These horses were healthy, but they were not in any type of exercise regimen, so we also need to assess the effect of exercise on these factors–it’s well documented that [biomarker] IL-6 that we identified is affected by exercise. So, we’ll need to make sure that we take that into account.

TDN: When will you start?

MR: We’ve already started. We’ve been working on collecting these BioBank samples for several years now. It was just in the last year and a half that we’ve been able to quadruple the number of samples that we’ve collected because of the funding from the Horse Breeders Association. Within the next year, we’re going to be starting to make some comparisons using the markers that we’ve now identified.

TDN: What can you tell us about the BioBank?

MR: The funding for the BioBank is from the Pennsylvania Horse Breeders Association. I was able to start the bank using some internal funds from the [University of Pennsylvania School of Veterinary Medicine] New Bolton Center, and then the PHBA very generously donated money for us to expand the bank, which allowed us to hire an additional person, and get some more freezers, so that we can collect samples from horses at the racetrack and in training at various training facilities.

TDN: The BioBank primarily contains Thoroughbred samples, right?

MR: Yes, although we’re actually going to be meeting with some other groups from the Standardbred industry to see if they would be interested in supporting it as well.

TDN: How soon before you possibly narrow in on certain shockwave biomarkers that can be used for regulatory purposes?

MR: I don’t know that we’ll ever be able to conclusively prove that shockwave had been administered. I think what we hope to do is identify instead biomarkers that suggest that there’s something concerning going on in an individual horse. Whether those relate specifically to shockwave or whether those relate to a horse that has some underlying injury–that somebody’s trying to cover up or somebody doesn’t even know exists–that’s what this biological passport hopes to do.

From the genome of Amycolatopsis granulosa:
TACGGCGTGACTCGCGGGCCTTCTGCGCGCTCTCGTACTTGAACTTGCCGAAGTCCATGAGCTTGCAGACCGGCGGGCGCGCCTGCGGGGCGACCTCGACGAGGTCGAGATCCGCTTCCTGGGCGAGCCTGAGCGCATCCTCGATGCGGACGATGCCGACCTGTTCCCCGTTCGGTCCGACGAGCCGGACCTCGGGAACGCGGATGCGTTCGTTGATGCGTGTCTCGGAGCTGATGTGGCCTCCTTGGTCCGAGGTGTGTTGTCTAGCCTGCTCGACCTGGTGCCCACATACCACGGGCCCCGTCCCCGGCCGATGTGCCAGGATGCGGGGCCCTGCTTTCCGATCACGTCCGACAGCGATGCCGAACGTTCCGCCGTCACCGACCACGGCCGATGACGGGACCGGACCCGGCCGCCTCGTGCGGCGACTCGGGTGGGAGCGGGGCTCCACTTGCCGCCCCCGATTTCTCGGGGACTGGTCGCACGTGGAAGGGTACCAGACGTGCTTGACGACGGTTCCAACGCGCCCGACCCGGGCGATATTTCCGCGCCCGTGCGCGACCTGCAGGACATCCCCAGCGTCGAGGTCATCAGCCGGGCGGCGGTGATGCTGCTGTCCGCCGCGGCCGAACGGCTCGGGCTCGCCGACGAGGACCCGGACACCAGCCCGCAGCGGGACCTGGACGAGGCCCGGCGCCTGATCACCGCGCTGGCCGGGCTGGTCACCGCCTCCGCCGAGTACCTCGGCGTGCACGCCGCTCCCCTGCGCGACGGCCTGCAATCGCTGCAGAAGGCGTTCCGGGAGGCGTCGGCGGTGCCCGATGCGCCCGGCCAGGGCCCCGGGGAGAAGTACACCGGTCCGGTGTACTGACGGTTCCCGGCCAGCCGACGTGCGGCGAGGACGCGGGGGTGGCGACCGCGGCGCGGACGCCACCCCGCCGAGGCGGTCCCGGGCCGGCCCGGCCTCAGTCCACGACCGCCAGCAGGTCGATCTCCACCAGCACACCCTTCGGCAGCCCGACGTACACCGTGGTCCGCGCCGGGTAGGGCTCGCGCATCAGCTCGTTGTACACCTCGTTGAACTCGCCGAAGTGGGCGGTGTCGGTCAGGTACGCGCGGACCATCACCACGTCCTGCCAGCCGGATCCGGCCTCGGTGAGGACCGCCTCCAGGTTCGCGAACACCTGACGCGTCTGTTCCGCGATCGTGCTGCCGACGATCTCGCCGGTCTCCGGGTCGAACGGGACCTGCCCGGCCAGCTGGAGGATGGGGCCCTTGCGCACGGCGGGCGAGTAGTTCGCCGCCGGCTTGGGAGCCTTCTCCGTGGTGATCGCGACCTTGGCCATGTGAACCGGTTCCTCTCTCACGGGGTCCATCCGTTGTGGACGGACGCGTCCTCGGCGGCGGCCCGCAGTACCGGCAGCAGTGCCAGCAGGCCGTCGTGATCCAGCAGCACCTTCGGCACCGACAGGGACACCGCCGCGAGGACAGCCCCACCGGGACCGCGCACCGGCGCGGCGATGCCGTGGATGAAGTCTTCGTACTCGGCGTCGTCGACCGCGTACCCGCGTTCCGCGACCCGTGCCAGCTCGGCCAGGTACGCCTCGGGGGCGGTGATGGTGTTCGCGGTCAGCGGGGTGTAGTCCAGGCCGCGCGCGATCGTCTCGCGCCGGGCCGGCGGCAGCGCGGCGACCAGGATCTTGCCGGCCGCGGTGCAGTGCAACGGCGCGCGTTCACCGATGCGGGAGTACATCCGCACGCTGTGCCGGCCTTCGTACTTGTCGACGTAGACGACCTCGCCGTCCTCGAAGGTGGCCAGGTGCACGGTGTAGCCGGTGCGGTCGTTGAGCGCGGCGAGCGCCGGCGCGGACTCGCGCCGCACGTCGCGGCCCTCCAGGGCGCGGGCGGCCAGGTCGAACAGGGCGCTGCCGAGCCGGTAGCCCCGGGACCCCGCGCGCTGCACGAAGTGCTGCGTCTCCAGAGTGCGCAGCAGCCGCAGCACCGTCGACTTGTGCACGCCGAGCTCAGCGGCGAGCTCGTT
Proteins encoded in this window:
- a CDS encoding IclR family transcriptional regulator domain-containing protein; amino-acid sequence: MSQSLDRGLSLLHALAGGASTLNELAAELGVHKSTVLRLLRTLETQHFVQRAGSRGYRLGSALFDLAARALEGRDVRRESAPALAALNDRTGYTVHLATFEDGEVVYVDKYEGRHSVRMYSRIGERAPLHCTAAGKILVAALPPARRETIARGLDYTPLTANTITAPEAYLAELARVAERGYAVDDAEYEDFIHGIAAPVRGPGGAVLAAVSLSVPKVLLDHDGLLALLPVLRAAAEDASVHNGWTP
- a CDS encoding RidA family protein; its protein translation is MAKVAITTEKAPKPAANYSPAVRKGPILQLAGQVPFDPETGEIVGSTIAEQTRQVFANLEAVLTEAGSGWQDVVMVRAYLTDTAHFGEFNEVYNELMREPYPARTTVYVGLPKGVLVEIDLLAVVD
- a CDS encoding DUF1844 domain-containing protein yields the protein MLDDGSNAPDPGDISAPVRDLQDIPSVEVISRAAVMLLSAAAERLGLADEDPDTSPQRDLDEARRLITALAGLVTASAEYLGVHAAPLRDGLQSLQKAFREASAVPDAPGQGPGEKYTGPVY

TDN: What are your general thoughts about shockwave usage for horses in training?

MR: Currently in Pennsylvania, we don’t allow it on the backside of any of the tracks, and that really is because it’s not something that we can detect currently. We do not want to have it risked being used too close to a race, and that’s a problem with shockwave: it has a very strong analgesic effect, just as effective as the nerve block when it’s used on an injury. The key is, it can be used as a therapeutic, but you have to absolutely rest the horse. You cannot run the horse shortly after it’s received shockwave.

TDN: Do you agree with the Association of Racing Commissioners International’s model rule requiring a 10-day stand-down, given what we currently know about the analgesic effect?

MR: I do. But there’s only one study that’s definitively shown that there’s an analgesic affect. I think that they stopped around two days in that study, and it’s not really clear whether that effect would have lasted longer or not. There’s potential that it could have an analgesic effect for a longer period of time.

TDN: What are the implications of gene doping for horse racing?

MR: It’s another new way to treat disease. Instead of having to give multiple doses, the whole point of gene therapy is you can give a single dose and have a more permanent treatment. So, when you think of it in that regard, the potential for using it illicitly to try to enhance performance is huge, because a single dose might be able to create a lasting effect. So, I do think it’s a serious concern. It’s been on the WADA [World Anti-Doping Agency] anti-doping list since 2003. So, our human colleagues have certainly been concerned about it for quite some time.

TDN: Do things that go on in human athletics often makes their way into horse racing?

MR: We certainly have seen that pattern, although the reverse is possible. Some people may feel more comfortable experimenting with horses than with humans. Of course, cost always becomes an issue. But it’s possible there are people with the means who are willing to try and win at all costs. So, that’s what we’re trying to prevent.

TDN: How big an issue is it currently for horse racing?

MR: It’s really hard to know at this point. There certainly has been suspicion and discussion and talk about it. I have to say I was pretty skeptical that this was a problem until more recently. Now that the therapies are being approved in humans, they’ve accelerated the ability for people to actually develop these therapies, so, I think it’s something we need to address as soon as possible as an industry.